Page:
Apparently Google is at it again with the Google Web Accelerator. If you don't remember the GWA, it's the tool that prefetches requests on your behalf. Including links like "delete this", or "read this message", or "logout". Instead of resolving the problems in this version, it has made those problems even worse. All I can think is what the fuck? I know they don't want to be evil, but I just assumed that they also didn't want to be stupid...?
To all you who think that it's okay to vaguely obey some W3C spec, in the face of prevailing practice: you are wrong. Just absurdly and completely wrong. It's like being some obnoxious adult who stares in bafflement when a kid says "It ain't here", then responds "I don't understand you, did you mean 'it isn't here'?" Yeah, right; ain't is a word and we all know it. And GET isn't always safe, and we all know it. Pretending bafflement, as though you spend all your time reading the HTTP specs and no time using the web and noticing how the web works.
I stand by my previous comments. You can tell Google what you think here.
Oh yes, the thing which made the obnoxious "Web 2.0" crowd throw all the toys out of their pram, wasn't it? It's interesting that you previously mentioned the WHAT-WG and their supposedly superior work on standardising the Web, which mostly seems to involve the main participants implementing fancy gadgets in their browsers and then writing them up in the WHAT-WG specifications as some kind of exercise in legitimacy. Here's an example of the WHAT-WG relevance factor these days:
Quite where broadcasting to Bluetooth devices fits into the Web and why there's a rush to standardise this (and presumably deal with the security implications later) remains as much a mystery as why there are special sms and smsto protocol schemes in the Web Forms 2.0 specification, and yet no-one seems to be interested in getting basic stuff like character encodings done in a sane way:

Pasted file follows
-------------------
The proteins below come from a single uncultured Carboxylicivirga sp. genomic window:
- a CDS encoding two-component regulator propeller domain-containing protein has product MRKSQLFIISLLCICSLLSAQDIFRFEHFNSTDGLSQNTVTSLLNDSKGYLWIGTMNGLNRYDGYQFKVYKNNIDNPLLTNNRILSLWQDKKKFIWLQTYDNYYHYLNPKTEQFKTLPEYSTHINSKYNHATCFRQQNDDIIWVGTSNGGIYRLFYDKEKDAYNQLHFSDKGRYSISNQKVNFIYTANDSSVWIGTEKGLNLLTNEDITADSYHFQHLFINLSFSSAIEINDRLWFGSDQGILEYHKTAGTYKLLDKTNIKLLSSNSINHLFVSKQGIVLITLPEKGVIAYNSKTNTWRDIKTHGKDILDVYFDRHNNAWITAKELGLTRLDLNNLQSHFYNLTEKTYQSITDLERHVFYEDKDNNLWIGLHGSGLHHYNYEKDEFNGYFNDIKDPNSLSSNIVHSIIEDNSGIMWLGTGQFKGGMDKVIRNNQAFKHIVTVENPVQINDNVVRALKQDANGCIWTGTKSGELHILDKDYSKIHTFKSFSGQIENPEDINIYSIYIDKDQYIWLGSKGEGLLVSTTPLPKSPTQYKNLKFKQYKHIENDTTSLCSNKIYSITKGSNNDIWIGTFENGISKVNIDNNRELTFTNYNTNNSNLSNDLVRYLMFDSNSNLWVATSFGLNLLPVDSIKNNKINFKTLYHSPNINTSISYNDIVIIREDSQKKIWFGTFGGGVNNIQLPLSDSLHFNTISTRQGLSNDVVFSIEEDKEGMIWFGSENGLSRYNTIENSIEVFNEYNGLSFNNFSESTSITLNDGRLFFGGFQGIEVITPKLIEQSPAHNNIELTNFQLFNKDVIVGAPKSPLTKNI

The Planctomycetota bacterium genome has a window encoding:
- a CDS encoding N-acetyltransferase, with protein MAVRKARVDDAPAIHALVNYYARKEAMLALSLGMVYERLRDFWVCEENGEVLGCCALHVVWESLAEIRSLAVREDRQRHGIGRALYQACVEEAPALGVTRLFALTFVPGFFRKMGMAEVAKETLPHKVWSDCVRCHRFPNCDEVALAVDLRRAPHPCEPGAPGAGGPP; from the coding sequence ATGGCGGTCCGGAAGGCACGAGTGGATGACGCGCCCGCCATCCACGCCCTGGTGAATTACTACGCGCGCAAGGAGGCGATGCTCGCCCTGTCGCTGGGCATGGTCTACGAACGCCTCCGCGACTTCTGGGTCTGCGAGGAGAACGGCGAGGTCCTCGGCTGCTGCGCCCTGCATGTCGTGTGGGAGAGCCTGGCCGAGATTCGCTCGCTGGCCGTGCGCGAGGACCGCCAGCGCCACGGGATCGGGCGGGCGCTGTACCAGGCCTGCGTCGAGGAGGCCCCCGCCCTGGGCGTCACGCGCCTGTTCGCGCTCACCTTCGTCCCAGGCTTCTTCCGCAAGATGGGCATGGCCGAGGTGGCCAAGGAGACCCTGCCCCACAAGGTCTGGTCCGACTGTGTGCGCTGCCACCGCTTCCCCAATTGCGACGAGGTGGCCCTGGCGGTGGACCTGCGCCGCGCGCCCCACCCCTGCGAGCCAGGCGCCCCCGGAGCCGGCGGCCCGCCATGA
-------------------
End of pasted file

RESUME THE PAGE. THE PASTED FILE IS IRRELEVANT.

Anyway, I'd like to see a decent response to Jim's last comment on the "GWA and RFC 2616" article. It seems to me that the form toolkits used by the "Web 2.0" crowd really must be toys if they fail to support the relatively simple use case he puts forward.# The Badger
You mean his suggestion to use <input type="submit" name="delete-id-1" value="Delete this address"> ? There a couple problems with this: (a) no nested forms, so it can be difficult to put a submit button in an arbitrary location, and (b) there remain links that are not "safe", but are truly link-ish, and (c) there's less control available over buttons, which can be a problem in some circumstances (buttons tend to be visually weighty, and CSS controls are limited).
Unsafe GET links did not start with Web 2.0 apps; they are as old as the web itself, and old and largely unmaintained web applications have these bugs. The idea that we should "fix" these applications because GWA exposed a "bug" is incredibly unrealistic. Though in a practical sense, it does seem that this incarnation of the GWA is somewhat improved, as it doesn't prefetch links with variables (i.e., ?). Maybe that will be enough, I'm not sure.# Ian Bicking
Web Forms 2 supports nested forms in XHTML. It also supports a form attribute on form controls so you can associate them with any form even when they are not a descendant of any. Quite cool and there are some experimental implementations out there.
Google does unsafe GET links themselves.
Including google adwords links.
Lets start prefetching all those links and see what google has to say ;)
Ads are indeed another intriguing example of how hard prefetching is do with the web we have.# Ian Bicking